The project is expected to sensitize 10,000 children and educate them about oral health and hygiene, as well as COVID-19 prevention measures through awareness campaigns. The project will focus on children aged between 7–15 years who study in Nine Years Basic education (9YBE) of Nyamata and Musenyi Sectors. The outreach will be carried out by dental therapists from Kigali Dental School.
These new oral practices in the Rwandan schools are expected to make a shift in behavioural change in oral health practices from the schools to the wider community, which will lead to improved health and sustainability of the citizens free from oral health problems and COVID-19. The overarching goal is to see increased behaviour change in sanitation, hygiene, and oral health, which will curb the high spread of infectious diseases in the local community.
Reducing inequality through dental outreach to primary school students in Tanzania
The project run by Miracle Corners, Tanzania aims to make oral healthcare more accessible to those in need across the country by providing children with essential oral healthcare and dental treatment, as well as promote oral health awareness in the community.
Direct dental treatments will be provided to at least 600 primary school students from Mbeya and Tanga regions in Tanzania, aged 7–12 years. The project will also provide oral health screening and education to raise awareness of good oral hygiene and lifestyles to at least 2,000 primary school students from Mbeya and Tanga regions. A cohort of more than 40 dental therapy students in their last year of instruction will also benefit from participating in the outreach by gaining the field experience needed to support their work.
Data will be collected for every child on dentition status, periodontal status, enamel fluorosis, dental erosion, dental trauma, oral mucosal lesion, and treatment needs. The primary schoolchildren will receive treatment and dental care based on the needs identified during screening.
To maximize impact and avoid future dental issues, the project will provide preventative oral health education to primary school students. This includes proper use of toothbrushes and toothbrushing techniques, fluoridated toothpaste, the importance of a balanced diet, and reduced frequent sugar intake. Also, to promote the benefit of regular visits to the dental clinics.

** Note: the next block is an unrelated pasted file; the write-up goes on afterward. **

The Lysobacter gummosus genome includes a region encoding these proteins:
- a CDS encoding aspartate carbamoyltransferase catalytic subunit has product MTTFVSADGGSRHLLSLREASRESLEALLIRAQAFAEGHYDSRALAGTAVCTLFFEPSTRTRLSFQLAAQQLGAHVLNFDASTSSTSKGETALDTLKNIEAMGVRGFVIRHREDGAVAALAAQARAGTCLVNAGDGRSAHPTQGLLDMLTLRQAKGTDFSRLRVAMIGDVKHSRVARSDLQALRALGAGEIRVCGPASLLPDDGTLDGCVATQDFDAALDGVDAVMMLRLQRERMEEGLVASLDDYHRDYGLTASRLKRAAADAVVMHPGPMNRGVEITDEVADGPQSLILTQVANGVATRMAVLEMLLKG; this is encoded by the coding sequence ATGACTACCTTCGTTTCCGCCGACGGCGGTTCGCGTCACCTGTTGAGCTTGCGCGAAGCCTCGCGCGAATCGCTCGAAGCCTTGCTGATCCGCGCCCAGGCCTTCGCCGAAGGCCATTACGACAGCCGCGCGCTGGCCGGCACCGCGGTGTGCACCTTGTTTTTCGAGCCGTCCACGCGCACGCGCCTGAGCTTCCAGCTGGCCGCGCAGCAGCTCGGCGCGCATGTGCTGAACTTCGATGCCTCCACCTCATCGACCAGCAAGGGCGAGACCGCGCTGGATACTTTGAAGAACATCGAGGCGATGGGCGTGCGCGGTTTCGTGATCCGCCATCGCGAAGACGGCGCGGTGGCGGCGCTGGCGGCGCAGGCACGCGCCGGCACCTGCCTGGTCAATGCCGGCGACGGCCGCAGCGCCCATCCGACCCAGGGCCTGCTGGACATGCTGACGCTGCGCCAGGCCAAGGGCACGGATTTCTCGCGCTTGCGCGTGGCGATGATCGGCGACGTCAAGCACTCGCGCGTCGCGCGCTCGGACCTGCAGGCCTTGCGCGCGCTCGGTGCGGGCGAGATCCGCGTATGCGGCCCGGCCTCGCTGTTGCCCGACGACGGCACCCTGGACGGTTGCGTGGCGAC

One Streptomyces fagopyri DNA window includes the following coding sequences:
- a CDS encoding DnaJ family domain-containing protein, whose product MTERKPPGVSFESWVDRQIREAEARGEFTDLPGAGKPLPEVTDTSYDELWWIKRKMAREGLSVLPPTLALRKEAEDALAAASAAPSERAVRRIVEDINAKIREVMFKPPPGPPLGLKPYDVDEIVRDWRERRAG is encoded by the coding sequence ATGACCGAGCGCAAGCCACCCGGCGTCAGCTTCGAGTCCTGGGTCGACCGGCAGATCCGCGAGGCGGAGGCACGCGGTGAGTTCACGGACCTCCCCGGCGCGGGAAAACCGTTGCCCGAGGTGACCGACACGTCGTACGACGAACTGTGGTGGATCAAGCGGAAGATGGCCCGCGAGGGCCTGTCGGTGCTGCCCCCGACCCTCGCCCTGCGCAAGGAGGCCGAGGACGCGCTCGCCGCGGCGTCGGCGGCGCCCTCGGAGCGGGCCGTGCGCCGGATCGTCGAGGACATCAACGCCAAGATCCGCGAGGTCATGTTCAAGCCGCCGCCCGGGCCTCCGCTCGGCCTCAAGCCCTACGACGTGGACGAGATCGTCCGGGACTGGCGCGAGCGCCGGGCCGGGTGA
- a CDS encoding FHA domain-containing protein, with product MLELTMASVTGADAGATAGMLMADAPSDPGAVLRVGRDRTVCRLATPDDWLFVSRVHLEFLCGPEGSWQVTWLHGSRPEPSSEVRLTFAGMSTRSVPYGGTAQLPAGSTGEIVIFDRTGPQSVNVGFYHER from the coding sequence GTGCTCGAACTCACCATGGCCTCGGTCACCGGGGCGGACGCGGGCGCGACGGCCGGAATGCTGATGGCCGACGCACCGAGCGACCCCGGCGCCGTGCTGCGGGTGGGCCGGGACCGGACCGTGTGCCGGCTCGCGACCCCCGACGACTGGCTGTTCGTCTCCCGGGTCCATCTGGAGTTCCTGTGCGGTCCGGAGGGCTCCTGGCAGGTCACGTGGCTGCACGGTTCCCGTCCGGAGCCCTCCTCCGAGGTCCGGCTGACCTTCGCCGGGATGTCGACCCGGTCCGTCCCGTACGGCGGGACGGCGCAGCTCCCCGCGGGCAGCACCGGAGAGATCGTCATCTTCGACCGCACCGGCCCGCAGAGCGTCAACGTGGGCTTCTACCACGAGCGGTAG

The target is to have at least 75% of students change their oral health behaviours and practices and to provide treatment and dental care for 100% of students identified with dental diseases and conditions.
Portable Clinic on Wampanoag Tribal Land, USA
American Indian/Alaska Native populations face significant health disparities that have persisted across 500 years of colonial history and into contemporary American life. The Wampanoag Tribe of Gay Head have lived on Martha’s Vineyard Island for more than 10,000 years. The rich culture of this indigenous tribe influences their holistic approach to health, wellness, and being. Unfortunately, the Tribe’s complex historical experience with injustice and inequity has led to health disparities that continue to be perpetuated by the many barriers which exist today.
The Harvard School of Dental Medicine (HSDM) will partner with the Wampanoag Tribe of Gay Head to establish an operational portable clinic site by Spring 2022. The ultimate aim is to develop a free-standing dental clinic over the next 3–4 years to improve the overall health of the people of the Tribe through addressing the social determinants that influence oral healthcare access.
Components of the clinic will include: prophylaxis, oral health exams, oral health education, surveys to evaluate oral health needs, and eventually restorative procedures. With approval from the ethics review board, clinical and survey data will be collected to document the types of disease experienced by this population, as well as their barriers to care, with hopes to extrapolate and inform other similar projects nationwide.
Establishing a dental clinic on tribal land, will increase access to preventative and diagnostic oral healthcare for members of the Wampanoag Tribe to prevent more severe progressions of disease and offer early referrals, increase access to dental education and knowledge including the risk factors shared between oral health and other diseases, and increase awareness of the dental field as a viable career path for Tribe members.